The ComPPI scoring system is designed as a subcellular localization-based measure to score the reliablity of the interaction between two proteins. In the first step the Localization Score is calculated for all proteins that have at least one major localization. The Localization Score calculation is based on the subcellular localization evidence types for all major localizations where the given protein can be found. This approach ensures that both a) the quality of the localization (experimental, predicted, or unknown), and b) the quantity of the data (the number of sources from the integrated dataset) are considered. In the second step the previously calculated Localization Score of the interactors is used to score the interaction in a compartment-dependent manner.
In summary, the ComPPI Localization Score gives the probability of a given protein to be found in a certain major localization, while the Interaction Score is a measure for the interaction between the interactors based on the Localization Score.
Note that the Interaction Score is 0 if there were no localization data for one or both of the interactors.
We assumed that the different localization entries are independent, thus the following two basic operations have been used:
The Localization Score gives the probability of a given protein to be found in a certain compartment.
A Localization Score was computed for all 6 compartments for each protein with at least one major localization using probabilistic disjunction (marked with operator V) among the different localization evidence types and the number of ComPPI localization data entries of the respective evidence type (since every entry is an additional evidence):
Where φLocX and pLocX are the Localization Score and the localization evidence type (experimental, unknown or predicted) for protein X and localization Loc, respectively, while res is the number of available ComPPI localization data entries for protein X.
As the first step of Interaction Score calculation, compartment-specific Interaction Scores are obtained by multiplying the Localization Scores of the two interactors for each of the 6 major compartments. Finally, the Interaction Score is calculated as the probabilistic disjunction (marked with operator V) of the Compartment-specific Interaction Scores of all major localizations available for the interacting pair from the maximal number of 6 major localizations (Eq. 2, see bottom panel of Figure 2 for details).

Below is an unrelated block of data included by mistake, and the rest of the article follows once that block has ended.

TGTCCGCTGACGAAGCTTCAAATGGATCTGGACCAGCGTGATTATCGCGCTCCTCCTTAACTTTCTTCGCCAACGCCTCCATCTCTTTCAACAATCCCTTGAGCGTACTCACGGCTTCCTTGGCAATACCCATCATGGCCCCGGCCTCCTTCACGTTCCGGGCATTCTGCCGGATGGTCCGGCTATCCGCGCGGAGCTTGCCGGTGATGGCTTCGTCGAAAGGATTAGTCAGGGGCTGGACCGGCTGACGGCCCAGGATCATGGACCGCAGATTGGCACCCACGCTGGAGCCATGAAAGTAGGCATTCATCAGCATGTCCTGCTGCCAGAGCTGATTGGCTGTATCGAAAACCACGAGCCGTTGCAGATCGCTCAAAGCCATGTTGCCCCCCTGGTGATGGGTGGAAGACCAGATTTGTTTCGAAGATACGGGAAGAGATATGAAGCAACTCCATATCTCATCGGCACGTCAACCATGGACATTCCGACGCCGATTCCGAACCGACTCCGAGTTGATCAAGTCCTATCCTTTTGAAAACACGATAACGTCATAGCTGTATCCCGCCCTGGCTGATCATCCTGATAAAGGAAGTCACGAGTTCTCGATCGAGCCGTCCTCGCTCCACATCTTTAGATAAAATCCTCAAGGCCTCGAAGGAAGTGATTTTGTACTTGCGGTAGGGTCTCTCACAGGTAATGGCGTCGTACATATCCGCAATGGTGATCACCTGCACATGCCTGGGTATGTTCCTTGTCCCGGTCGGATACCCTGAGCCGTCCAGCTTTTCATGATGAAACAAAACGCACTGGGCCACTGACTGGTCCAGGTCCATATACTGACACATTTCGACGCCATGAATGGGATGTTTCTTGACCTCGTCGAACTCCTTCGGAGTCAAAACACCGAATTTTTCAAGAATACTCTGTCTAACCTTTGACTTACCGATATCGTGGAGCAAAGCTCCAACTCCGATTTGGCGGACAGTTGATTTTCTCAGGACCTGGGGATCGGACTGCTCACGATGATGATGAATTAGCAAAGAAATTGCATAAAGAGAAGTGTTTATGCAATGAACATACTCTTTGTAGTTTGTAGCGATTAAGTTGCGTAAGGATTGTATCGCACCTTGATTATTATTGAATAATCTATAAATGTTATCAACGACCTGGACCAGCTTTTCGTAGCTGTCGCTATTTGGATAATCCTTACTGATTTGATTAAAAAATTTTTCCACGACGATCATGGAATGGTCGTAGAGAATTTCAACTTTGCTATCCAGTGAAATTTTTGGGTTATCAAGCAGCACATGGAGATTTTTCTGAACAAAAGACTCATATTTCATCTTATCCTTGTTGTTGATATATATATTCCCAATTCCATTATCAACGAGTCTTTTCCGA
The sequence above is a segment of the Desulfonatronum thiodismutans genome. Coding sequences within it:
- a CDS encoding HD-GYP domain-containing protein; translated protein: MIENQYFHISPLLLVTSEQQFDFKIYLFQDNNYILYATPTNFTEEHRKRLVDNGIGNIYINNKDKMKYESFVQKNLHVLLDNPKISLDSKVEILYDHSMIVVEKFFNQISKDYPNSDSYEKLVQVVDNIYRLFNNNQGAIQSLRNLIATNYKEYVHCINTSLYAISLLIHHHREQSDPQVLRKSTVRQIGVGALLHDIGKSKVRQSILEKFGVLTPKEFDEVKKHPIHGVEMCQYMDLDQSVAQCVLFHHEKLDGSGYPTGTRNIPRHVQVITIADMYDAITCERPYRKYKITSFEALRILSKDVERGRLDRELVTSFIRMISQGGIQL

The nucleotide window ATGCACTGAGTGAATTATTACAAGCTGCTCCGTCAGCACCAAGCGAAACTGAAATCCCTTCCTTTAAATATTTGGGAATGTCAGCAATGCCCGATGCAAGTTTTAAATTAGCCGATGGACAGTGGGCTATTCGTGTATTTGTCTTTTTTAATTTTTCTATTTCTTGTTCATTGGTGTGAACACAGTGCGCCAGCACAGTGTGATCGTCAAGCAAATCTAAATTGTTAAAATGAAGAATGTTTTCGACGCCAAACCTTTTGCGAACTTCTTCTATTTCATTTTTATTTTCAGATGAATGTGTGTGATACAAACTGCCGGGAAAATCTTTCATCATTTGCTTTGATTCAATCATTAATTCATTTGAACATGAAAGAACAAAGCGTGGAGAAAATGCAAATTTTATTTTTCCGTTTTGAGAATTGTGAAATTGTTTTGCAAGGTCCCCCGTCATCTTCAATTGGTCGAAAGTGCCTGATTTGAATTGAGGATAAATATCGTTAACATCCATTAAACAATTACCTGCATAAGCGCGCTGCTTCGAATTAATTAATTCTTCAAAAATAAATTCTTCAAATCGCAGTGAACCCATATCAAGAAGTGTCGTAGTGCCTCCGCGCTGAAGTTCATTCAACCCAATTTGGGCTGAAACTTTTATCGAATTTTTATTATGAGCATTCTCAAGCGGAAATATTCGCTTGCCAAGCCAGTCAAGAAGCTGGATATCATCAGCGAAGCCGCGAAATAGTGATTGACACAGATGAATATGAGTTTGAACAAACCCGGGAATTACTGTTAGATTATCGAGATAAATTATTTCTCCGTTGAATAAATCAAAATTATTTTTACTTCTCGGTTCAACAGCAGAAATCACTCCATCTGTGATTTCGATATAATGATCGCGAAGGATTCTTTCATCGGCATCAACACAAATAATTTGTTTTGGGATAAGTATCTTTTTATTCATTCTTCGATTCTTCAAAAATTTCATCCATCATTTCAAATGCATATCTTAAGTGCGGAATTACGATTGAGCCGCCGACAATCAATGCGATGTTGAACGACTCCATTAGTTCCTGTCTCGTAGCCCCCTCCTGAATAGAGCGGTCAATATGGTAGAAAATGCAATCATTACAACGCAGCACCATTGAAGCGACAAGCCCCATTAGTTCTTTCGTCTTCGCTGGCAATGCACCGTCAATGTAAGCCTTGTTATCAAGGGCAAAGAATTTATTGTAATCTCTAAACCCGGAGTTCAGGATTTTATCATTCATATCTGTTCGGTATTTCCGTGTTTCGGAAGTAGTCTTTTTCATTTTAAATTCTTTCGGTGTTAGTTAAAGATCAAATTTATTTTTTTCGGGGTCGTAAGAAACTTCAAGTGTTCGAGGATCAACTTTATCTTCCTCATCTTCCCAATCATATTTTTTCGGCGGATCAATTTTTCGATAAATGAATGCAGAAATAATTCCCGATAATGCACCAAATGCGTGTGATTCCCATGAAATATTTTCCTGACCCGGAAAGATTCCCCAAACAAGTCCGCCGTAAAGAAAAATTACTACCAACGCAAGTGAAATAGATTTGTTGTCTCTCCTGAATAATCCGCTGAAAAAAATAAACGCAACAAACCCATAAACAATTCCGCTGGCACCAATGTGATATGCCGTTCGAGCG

Where φInt is the Interaction Score, while φLocA and φLocB are the Compartment-specific Localization Scores of interacting proteins A and B, respectively.
Localization evidence type can be experimental, unknown or predicted. Each of these is described by a parameter called the evidence type weight, and the ratio of these weights to each other has to be determined to achieve a unified scoring system applicable to the diverse data sources. We performed therefore data-driven optimization of the localization evidence type weights. Based on the fact that experimentally validated entries are the most reliable, while localization entries coming from unknown or predicted origin are less reliable, we set the following order of evidence type weights: experimental > predicted AND experimental > unknown as the two requirements of the optimization process. We chose the Human Protein Atlas (HPA) database containing only experimentally verified subcellular localizations in order to build a positive control dataset, where the interactros have at least one common localization according to HPA.
Our goal was to find a specific ratio of the experimental, unknown and predicted evidence type weight parameters that maximizes the number of high confidence interactions in the positive control dataset (HPA) and simultaneously maximizes the number of low confidence interactions in the ComPPI dataset not containing HPA data. These ensure that the quality of data marked as high confidence will match the quality of experimentally verified data. All combinations of the experimental, unknown and predicted evidence type weights were set up from 0 to 1 with 0.1 increments. The kernel density of the interactions were calculated with all these settings, which gave us the ratio of interactions belonging to a given confidence level compared to the distribution of all the interactions. Lastly, the 285 possible kernel density solutions were tested (see all possible solutions on the video below) to find the parameter combination that maximizes the number of both the low and high confidence interactions as described above.
This resulted in 0.8, 0.7, and 0.3 as the relative evidence type weights for experimental, predicted and unknown data types, respectively.